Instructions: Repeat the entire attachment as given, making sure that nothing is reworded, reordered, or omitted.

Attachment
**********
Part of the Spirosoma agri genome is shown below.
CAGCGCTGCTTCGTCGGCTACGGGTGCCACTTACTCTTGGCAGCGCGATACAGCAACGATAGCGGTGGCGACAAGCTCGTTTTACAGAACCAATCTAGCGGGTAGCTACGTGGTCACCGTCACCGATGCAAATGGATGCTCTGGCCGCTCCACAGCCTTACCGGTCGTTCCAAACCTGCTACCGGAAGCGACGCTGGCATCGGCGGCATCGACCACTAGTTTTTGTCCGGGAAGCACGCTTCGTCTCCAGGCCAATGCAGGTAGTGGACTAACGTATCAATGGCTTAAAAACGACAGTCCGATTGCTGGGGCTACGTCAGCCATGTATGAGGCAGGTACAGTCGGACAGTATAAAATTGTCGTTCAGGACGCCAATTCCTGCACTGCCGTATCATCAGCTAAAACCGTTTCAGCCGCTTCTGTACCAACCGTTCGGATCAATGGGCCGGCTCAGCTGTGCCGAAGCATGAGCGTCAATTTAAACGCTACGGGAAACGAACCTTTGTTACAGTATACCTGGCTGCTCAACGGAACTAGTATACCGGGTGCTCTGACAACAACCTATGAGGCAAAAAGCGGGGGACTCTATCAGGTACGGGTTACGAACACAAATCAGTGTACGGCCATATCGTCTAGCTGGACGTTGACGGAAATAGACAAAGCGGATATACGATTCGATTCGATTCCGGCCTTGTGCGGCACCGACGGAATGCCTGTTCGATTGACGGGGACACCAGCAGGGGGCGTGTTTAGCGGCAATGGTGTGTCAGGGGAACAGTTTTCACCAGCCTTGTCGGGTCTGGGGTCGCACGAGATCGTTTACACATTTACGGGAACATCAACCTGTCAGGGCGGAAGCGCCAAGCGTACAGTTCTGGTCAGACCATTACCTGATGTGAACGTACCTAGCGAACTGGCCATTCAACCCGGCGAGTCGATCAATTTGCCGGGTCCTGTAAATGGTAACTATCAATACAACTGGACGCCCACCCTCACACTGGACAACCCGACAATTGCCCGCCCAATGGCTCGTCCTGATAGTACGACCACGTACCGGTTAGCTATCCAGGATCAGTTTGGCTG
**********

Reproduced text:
Part of the Spirosoma agri genome is shown below.
CAGCGCTGCTTCGTCGGCTACGGGTGCCACTTACTCTTGGCAGCGCGATACAGCAACGATAGCGGTGGCGACAAGCTCGTTTTACAGAACCAATCTAGCGGGTAGCTACGTGGTCACCGTCACCGATGCAAATGGATGCTCTGGCCGCTCCACAGCCTTACCGGTCGTTCCAAACCTGCTACCGGAAGCGACGCTGGCATCGGCGGCATCGACCACTAGTTTTTGTCCGGGAAGCACGCTTCGTCTCCAGGCCAATGCAGGTAGTGGACTAACGTATCAATGGCTTAAAAACGACAGTCCGATTGCTGGGGCTACGTCAGCCATGTATGAGGCAGGTACAGTCGGACAGTATAAAATTGTCGTTCAGGACGCCAATTCCTGCACTGCCGTATCATCAGCTAAAACCGTTTCAGCCGCTTCTGTACCAACCGTTCGGATCAATGGGCCGGCTCAGCTGTGCCGAAGCATGAGCGTCAATTTAAACGCTACGGGAAACGAACCTTTGTTACAGTATACCTGGCTGCTCAACGGAACTAGTATACCGGGTGCTCTGACAACAACCTATGAGGCAAAAAGCGGGGGACTCTATCAGGTACGGGTTACGAACACAAATCAGTGTACGGCCATATCGTCTAGCTGGACGTTGACGGAAATAGACAAAGCGGATATACGATTCGATTCGATTCCGGCCTTGTGCGGCACCGACGGAATGCCTGTTCGATTGACGGGGACACCAGCAGGGGGCGTGTTTAGCGGCAATGGTGTGTCAGGGGAACAGTTTTCACCAGCCTTGTCGGGTCTGGGGTCGCACGAGATCGTTTACACATTTACGGGAACATCAACCTGTCAGGGCGGAAGCGCCAAGCGTACAGTTCTGGTCAGACCATTACCTGATGTGAACGTACCTAGCGAACTGGCCATTCAACCCGGCGAGTCGATCAATTTGCCGGGTCCTGTAAATGGTAACTATCAATACAACTGGACGCCCACCCTCACACTGGACAACCCGACAATTGCCCGCCCAATGGCTCGTCCTGATAGTACGACCACGTACCGGTTAGCTATCCAGGATCAGTTTGGCTG